H.F. Ahmanson & Co. went for the kill Monday, sharply increasing its bid for Great Western Financial Corp.
Ahmanson, the nation's largest thrift company, raised its offer by about 15%, to $6.6 billion-well above the $6.4 billion offered by Washington Mutual Inc.
The move could be Ahmanson's best and last hope to break up Washington Mutual's friendly agreement with Great Western and to force the company to the negotiating table, observers said. Ahmanson set off the contest with a hostile bid Feb. 17.
"We hope the Great Western board will recognize its fiduciary responsibility, sit down with us immediately, and get on with this acquisition," said Charles R. Rinehart, chief executive officer of Ahmanson, in a Monday morning conference call with analysts and investors.
Great Western issued a statement saying that its board would review the revised proposal from Ahmanson. Washington Mutual did not return phone calls Monday.
The move by Irwindale, Calif.-based Ahmanson opened the latest round in a battle that ultimately could change the character of the thrift industry and reshuffle the West Coast's consumer banking market. Washington Mutual, based in Seattle, is the nation's second-largest thrift company, and Great Western, based in Chatsworth, Calif., is third-largest.
Though Washington Mutual could return with a still higher offer, some observers said that was unlikely. A higher offer, they said, could well dilute earnings in the first year after the deal-something the company has promised to avoid.
"The concern now of some investors is how high are these companies going to go," said Thomas O'Donnell, an analyst at Smith Barney. "High is not good at this point, but I don't think that Washington Mutual is going to say, 'Thanks, good to know you,' and walk away."
In addition to hiking its bid, Ahmanson raised its estimated annual cost savings by $50 million, to $454 million, and added $50 million of expected revenue enhancement-something only Washington Mutual had done before. The additional revenue would come from net interest income in consumer and business lending, as well as additional fee income, according to Ahmanson officials.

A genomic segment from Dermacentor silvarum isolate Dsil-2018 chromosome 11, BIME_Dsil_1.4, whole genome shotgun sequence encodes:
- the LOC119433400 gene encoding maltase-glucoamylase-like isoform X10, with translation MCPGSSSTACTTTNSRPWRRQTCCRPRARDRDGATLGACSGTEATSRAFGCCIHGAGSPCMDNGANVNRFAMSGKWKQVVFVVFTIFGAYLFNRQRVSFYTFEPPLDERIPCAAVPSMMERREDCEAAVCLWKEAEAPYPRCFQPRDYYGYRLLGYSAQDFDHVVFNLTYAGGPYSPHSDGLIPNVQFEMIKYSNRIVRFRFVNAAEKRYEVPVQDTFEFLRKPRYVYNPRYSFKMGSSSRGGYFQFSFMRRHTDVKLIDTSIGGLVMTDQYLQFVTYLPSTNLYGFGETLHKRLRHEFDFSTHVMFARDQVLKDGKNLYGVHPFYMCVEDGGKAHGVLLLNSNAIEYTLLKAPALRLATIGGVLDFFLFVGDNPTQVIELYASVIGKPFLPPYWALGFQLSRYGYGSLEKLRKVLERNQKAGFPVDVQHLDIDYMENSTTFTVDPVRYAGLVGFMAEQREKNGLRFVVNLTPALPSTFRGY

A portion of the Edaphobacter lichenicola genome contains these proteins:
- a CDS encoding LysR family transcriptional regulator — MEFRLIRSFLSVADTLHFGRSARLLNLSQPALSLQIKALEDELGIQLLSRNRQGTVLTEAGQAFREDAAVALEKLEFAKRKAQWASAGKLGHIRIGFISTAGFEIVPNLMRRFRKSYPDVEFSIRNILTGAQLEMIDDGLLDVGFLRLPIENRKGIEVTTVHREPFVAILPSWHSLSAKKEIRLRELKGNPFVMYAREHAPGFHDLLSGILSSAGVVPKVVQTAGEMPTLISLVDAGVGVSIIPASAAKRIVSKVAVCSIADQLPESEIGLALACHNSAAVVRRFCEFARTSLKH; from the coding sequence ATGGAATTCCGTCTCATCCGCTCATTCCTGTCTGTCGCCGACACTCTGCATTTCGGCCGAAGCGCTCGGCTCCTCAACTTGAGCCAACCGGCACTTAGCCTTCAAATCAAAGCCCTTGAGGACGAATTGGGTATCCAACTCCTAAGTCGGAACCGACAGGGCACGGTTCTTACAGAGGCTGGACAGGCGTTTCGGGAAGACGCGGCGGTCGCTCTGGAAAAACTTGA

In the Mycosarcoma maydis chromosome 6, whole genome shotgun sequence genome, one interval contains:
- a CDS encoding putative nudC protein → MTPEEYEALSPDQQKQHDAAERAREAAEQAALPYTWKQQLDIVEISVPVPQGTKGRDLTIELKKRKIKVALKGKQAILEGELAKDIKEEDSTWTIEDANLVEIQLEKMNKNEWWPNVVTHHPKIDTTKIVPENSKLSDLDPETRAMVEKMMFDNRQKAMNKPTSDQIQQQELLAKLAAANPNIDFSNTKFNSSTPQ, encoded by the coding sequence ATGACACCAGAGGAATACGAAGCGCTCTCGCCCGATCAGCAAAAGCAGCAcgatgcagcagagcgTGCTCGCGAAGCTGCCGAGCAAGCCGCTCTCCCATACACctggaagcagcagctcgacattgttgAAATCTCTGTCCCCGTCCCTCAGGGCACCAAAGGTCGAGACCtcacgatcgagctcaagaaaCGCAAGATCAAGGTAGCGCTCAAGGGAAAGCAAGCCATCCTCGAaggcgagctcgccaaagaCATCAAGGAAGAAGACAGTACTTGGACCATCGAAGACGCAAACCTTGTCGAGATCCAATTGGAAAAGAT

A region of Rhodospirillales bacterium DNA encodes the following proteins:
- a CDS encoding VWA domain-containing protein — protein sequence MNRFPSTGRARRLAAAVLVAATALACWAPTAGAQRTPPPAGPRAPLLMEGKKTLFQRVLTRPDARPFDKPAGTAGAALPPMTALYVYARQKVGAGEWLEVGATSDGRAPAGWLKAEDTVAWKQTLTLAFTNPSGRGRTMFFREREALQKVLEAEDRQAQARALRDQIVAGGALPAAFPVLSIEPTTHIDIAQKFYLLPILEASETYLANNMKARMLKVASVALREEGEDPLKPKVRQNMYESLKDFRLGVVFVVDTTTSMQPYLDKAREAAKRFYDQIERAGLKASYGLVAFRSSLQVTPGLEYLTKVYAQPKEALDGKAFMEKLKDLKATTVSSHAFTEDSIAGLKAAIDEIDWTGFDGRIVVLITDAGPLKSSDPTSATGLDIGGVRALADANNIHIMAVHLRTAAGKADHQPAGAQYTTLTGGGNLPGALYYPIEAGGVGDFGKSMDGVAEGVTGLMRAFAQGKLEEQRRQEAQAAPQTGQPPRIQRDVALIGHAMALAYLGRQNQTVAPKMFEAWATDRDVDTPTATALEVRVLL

The revisions were based on information that Great Western released in various regulatory filings during the past week, Mr. Rinehart said.
"I can tell you one thing on this question about escalating bids," Mr. Rinehart said in an interview. "We will never make a bid that is based on assumptions on the level that Washington Mutual has assumed."
Ahmanson's stock price dropped 50 cents a share Monday, to $39.75. Washington Mutual's ended the day at $51.125, up 75 cents, while Great Western's shares were down 25 cents, to $45.25.
At the close of trading, Ahmanson's new offer was valued at $47.70 for each Great Western share, compared with Washington Mutual's $46.01 per- share offer.
Ahmanson said its latest bid would still add to its earnings-by at least 1% in 1997, at least 9% in 1998, and at least 22% in 1999 on a cash basis.
The estimates from the initial offer were 5% in 1997, 15% in 1998, and 26% in 1999, also on a cash basis.
Observers said what makes Ahmanson's new offer particularly attractive, for both Great Western and Ahmanson shareholders, is that it is tied to a floating exchange ratio that moves inversely with Ahmanson's stock price.
When Ahmanson's stock is trading between $41.67 and $45.45, for example, the exchange ratio will fluctuate so that the deal price remains fixed at $50 for each Great Western share.
That would require the exchange ratio to move between 1.10 and 1.20 times Ahmanson's shares for each Great Western share. The ratio in Ahmanson's initial Feb. 17 bid was pegged at 1.05.
If Ahmanson's shares should stay below $41.67, the exchange ratio would go no higher than 1.20. And if the shares should climb above $45.45, the ratio would go no lower than 1.10.
"That was intelligent on their part," said a Wall Street observer who requested anonymity. "If their stock behaves as it did before (and moves down as after the initial bid), they won't have to pay as much in the end."
The exchange ratio ultimately will be fixed based the average price of Ahmanson's shares for the 20 days before a ruling from the Office of Thrift Supervision, the federal regulator that must approve the merger.
Ahmanson filed its application with the regulator on Feb. 24; Washington Mutual has not yet filed. Ahmanson is also in the midst of soliciting shareholder support for its proposal, a process called a consent solicitation, which it estimates should be completed by the end of March.